Wednesday, 29 April 2009

Book Review: Restitution by Eliza Graham

Genre: Fiction
Publisher: Pan Macmillan (2009)
Pages: 391 (Paperback edition)
ISBN-10: 0230741886
ISBN-13: 978-0230741881

Synopsis: (From Eliza Graham's blog)

February 1945. Europe is in ruins and the Red Army is searing its way across Germany's eastern marches, revenging itself upon a petrified population. The war is over, but for some the fight for survival is only just beginning. Alix, the aristocratic daughter of a German resistance fighter, is desperate to flee before the Reds come. But when a ferocious snowstorm descends she is left alone and terrified.

First Line:

"Even now I don't like leaving the house on foggy days, though soldiers are unlikely to jump on me in Richmond."

These are the thoughts of Alix, an elderly lady who is nervously awaiting the arrival of her son who she hasn't seen since his adoption as a baby. During the visit, the inevitable question of who his father was sparks memories for Alix and we are then taken back to 1945 in Pomerania and the Red Army is advancing.............

This passage relates to Alix trapped in her house during the snowstorm (page 45):

The shutters rattled. The snow was blowing itself into a storm. Good. It would cover her footprints and slow down the Red Army. On the other hand, it might bring others here seeking shelter. She shouldn't be in this warm kitchen with its blue and white Dutch tiles above the stove, and the pots and pans hanging from the ceiling and reflecting the light of the gas lamp. She'd been a fool to come back, she should have obeyed Mami and kept on going west, no matter what. She'd promised and promises mattered, Papi had always told her that. Then, about a year ago, he'd shaken his head and said that therein lay the officer's dilemma. If you'd promised a monster that you'd serve him it was still a promise.

My Thoughts:

This was one of the most absorbing and thought-provoking books that I've read for a long time. Eliza Graham's simple and easy writing style kept me hooked throughout all the turbulant lives of all the characters - from South Tyrol in 1919 to London, England in 2002.

I felt emotionally drained at the end of it, having been every step of the way with Alix (a Baron's daughter) while her life and everything she knew and loved crumbled around her.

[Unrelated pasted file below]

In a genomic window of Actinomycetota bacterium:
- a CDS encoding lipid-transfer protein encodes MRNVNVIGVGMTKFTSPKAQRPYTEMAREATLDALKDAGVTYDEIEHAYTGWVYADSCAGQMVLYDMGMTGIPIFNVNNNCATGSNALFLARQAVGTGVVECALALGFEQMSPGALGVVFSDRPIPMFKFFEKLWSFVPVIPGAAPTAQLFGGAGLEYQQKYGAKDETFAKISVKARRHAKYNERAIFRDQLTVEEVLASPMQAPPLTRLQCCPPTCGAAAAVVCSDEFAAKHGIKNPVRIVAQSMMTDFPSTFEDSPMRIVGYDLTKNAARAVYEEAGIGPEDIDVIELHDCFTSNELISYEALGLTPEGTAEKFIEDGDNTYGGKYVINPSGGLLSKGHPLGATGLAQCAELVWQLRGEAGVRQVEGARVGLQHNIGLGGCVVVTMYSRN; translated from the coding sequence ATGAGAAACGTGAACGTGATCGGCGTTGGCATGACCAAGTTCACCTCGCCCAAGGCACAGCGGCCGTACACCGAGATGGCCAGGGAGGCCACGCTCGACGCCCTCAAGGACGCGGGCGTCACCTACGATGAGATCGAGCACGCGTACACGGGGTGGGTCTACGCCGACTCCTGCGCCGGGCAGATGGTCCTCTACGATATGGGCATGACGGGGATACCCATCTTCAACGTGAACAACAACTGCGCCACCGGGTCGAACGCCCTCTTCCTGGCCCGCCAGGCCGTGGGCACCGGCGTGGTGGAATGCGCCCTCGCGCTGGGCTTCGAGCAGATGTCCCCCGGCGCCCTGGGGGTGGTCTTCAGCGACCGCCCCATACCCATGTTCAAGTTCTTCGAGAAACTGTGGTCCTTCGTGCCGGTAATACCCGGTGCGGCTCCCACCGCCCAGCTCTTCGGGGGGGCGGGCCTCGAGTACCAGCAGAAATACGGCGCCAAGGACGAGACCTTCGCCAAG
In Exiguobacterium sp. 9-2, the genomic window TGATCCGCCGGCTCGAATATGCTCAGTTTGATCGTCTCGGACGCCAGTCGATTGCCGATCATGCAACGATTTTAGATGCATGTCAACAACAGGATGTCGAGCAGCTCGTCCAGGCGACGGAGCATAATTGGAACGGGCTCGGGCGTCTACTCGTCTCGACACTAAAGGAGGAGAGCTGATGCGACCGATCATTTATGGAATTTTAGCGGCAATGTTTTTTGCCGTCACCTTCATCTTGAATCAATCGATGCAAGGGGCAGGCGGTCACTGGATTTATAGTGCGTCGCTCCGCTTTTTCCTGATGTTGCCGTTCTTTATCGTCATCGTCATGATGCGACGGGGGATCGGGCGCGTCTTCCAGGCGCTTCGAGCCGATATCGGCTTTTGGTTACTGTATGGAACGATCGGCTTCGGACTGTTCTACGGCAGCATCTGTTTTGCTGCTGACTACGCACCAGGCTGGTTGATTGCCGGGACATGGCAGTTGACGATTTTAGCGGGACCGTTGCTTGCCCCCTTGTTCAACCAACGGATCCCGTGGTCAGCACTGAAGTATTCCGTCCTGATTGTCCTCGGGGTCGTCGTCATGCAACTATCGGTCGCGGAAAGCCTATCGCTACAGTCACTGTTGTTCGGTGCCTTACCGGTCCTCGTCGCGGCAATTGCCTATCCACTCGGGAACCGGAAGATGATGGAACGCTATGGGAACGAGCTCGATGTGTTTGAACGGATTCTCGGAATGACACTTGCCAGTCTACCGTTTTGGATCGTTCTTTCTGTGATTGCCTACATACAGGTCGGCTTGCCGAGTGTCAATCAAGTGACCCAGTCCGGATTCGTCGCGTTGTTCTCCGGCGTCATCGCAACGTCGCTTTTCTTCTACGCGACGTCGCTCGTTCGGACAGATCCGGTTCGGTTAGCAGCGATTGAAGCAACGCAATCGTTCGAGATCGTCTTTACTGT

It was a love story, an heroic story, a sad story, also a story of hope and resilience.

I kept thinking how lucky we were (in England) that we didn't go through such a traumatic time and wondering how I would cope if I had to leave everything behind and start again. Truly a frightening thought! I marvelled at peoples ability to go on living and re-building their shattered lives in the face of such cruelty, but also some kindness still shone through.

The only minor negative that I would mention is of how the characters were introduced and how I was taken back and forth in time, I was quite confused by so many people, so many places and eras that it took me quite a while to really get into the book. But when it all 'clicked' I was hooked.

I would recommend it to anyone looking for a storyline that will draw you in and leave you breathless at the end.

Restitution is Eliza Graham's second novel - her debut novel Playing with the Moon was released in 2007 - my review here.

Special Thanks to Eliza Graham.

Comments and discussion welcome.

Also check out Juxtabooks review here

1 comment:

  1. Hello - I've arrived via Eliza Graham's blog as I have just reveiwed Restituition too. I wondered what you thought. I agree about the slight confusion at the beginning, but it is well worth the perseverance with a neat and fascinating plot. I will add a link to your review at the end of mine.



Related Posts Plugin for WordPress, Blogger...